Parker -- famous for playing Carrie Bradshaw in "Sex and the City" -- will receive a payout of more than $3 million in exchange for her ownership stake in the flailing fashion label, as well as an exit from the remainder of her contract as a Halston designer.
Weinstein is also opting out, selling his stake in Halston, which had approached 10 percent, for between $1 million and $1.5 million, as the company finalizes a restructuring of its mounting debt load that could be announced as soon as Friday, sources said.
Those sums, while tidy by the standards of a struggling fashion brand, are paltry compared with what Parker and Weinstein had hoped to reap by returning Halston to the prominence it enjoyed in the 70s and 80s.
"I was very interested in pursuing a diversified business model that went beyond entertainment and my involvement in Halston reflected that," Weinstein said. "But over the past year or so, I realized that I wanted to concentrate my energies on entertainment."
Parker, who had been designing a lower-price line called Halston Heritage, is ditching a contract that had entitled her to almost $10 million over the next three and a half years, according to one source close to the actress.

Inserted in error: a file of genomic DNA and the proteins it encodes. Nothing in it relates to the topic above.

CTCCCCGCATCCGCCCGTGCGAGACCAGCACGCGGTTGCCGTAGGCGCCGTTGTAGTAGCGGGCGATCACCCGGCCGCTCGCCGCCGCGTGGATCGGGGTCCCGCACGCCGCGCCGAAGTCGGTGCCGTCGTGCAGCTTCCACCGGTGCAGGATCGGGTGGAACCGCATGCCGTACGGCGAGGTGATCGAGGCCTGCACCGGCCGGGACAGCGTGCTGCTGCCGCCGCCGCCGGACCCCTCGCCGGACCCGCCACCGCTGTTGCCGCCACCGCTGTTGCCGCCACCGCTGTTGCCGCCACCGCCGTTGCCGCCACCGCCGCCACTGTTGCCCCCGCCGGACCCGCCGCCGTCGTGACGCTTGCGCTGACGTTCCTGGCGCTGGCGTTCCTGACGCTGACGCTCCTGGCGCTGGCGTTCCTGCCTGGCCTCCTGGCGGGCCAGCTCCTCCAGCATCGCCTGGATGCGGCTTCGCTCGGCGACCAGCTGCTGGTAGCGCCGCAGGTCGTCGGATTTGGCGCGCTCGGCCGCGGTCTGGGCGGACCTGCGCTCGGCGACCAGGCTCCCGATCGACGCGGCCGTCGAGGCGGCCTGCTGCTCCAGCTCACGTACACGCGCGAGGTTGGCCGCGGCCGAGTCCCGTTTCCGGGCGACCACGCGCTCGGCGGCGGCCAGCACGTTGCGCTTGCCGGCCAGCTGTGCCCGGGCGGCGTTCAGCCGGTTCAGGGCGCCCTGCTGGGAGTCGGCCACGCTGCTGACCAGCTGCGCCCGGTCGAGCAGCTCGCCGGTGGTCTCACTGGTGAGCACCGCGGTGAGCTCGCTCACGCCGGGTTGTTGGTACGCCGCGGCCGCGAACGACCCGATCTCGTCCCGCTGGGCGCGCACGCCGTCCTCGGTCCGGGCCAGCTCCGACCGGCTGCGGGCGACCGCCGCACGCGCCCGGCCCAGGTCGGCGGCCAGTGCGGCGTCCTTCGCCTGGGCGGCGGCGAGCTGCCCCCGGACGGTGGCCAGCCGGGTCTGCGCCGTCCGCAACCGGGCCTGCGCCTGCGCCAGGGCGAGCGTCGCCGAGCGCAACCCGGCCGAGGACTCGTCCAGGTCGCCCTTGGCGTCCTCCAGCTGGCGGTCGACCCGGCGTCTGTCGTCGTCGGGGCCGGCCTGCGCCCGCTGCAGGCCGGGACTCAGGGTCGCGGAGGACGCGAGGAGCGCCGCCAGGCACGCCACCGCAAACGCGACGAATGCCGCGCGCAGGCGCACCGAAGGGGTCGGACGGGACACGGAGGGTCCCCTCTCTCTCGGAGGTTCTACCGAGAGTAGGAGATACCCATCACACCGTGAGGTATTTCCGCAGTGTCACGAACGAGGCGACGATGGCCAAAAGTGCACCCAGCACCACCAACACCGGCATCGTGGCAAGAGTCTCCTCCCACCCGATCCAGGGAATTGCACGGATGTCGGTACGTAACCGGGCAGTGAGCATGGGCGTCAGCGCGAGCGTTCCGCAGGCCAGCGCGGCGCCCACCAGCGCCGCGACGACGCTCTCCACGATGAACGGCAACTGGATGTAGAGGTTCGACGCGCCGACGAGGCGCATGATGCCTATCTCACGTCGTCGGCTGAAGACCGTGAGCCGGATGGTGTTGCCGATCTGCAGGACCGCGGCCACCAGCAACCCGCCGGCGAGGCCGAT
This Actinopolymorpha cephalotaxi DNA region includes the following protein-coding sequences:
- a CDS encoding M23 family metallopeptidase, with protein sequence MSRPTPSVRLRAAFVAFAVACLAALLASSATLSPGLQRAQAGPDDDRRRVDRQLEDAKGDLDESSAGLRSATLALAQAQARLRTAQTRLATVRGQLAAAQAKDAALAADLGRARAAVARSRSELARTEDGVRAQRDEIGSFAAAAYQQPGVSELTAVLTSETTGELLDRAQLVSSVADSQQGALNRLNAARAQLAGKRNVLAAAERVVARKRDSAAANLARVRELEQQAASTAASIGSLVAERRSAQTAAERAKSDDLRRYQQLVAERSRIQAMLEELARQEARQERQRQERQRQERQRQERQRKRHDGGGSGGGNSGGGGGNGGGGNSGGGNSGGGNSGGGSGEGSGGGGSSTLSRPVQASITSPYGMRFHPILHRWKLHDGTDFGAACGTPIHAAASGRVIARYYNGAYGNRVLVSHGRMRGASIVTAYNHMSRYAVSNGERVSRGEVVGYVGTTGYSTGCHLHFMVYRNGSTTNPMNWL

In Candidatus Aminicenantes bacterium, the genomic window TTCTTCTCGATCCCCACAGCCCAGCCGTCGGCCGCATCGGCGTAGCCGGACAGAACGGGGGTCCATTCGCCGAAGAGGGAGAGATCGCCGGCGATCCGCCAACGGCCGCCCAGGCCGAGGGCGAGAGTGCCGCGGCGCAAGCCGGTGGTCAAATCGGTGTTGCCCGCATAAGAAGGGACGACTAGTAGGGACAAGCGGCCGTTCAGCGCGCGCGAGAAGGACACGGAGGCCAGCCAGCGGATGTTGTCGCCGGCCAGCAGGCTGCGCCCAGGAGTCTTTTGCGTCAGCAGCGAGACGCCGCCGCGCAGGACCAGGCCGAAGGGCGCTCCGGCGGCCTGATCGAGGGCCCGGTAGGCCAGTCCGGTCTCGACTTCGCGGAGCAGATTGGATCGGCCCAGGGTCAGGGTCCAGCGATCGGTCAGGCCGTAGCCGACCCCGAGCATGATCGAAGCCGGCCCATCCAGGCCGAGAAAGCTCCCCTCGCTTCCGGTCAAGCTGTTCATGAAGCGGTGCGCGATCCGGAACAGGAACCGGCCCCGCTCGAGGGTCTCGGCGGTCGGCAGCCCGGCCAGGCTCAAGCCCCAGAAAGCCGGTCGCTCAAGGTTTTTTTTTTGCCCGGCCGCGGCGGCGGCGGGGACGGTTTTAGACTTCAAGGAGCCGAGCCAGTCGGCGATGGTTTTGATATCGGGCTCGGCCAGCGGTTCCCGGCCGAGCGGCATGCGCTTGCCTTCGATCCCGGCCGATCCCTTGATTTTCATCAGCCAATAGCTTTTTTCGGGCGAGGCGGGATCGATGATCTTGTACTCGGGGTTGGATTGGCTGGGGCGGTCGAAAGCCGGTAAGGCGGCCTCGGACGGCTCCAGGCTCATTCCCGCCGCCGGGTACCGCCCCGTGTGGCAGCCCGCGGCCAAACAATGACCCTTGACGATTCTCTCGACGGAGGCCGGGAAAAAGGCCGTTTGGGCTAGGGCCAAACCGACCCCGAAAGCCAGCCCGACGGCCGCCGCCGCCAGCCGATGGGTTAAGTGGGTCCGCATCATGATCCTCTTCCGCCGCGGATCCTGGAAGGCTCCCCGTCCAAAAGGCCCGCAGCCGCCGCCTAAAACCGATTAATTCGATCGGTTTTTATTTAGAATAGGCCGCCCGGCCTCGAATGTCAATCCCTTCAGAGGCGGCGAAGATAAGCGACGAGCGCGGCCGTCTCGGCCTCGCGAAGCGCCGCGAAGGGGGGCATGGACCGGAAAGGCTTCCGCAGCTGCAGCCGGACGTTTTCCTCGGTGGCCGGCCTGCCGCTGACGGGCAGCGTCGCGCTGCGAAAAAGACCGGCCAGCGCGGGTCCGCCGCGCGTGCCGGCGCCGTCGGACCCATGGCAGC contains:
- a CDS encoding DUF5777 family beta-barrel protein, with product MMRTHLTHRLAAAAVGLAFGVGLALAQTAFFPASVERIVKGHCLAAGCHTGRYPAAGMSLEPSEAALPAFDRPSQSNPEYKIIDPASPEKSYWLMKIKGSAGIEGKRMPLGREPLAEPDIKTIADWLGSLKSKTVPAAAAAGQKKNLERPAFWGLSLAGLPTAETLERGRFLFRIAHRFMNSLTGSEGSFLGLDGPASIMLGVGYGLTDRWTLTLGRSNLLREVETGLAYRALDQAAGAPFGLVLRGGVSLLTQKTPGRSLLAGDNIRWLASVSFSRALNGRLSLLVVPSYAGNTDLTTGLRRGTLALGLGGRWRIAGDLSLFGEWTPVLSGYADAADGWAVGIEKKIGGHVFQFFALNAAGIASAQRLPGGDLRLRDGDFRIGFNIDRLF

"Sarah felt that she has the opportunity to do a lot more with herself, and make a lot more money in the process if she goes elsewhere," according to the source, who added, "She was tired of all the conflict."
Fashion sources said Halston has been rocked this year by arguments between Weinstein and executives at Hilco, a Chicago-based liquidation firm that took control of Halston in 2007 in a $25 million buyout.
"There have been a lot of screaming matches," a Halston insider said. "They really couldn't agree on too much -- the management team, expenses, the company's structure."
Reached by phone Thursday, chief financial officer Jeff Green declined to comment, and Hilco officials did not respond to requests for comment.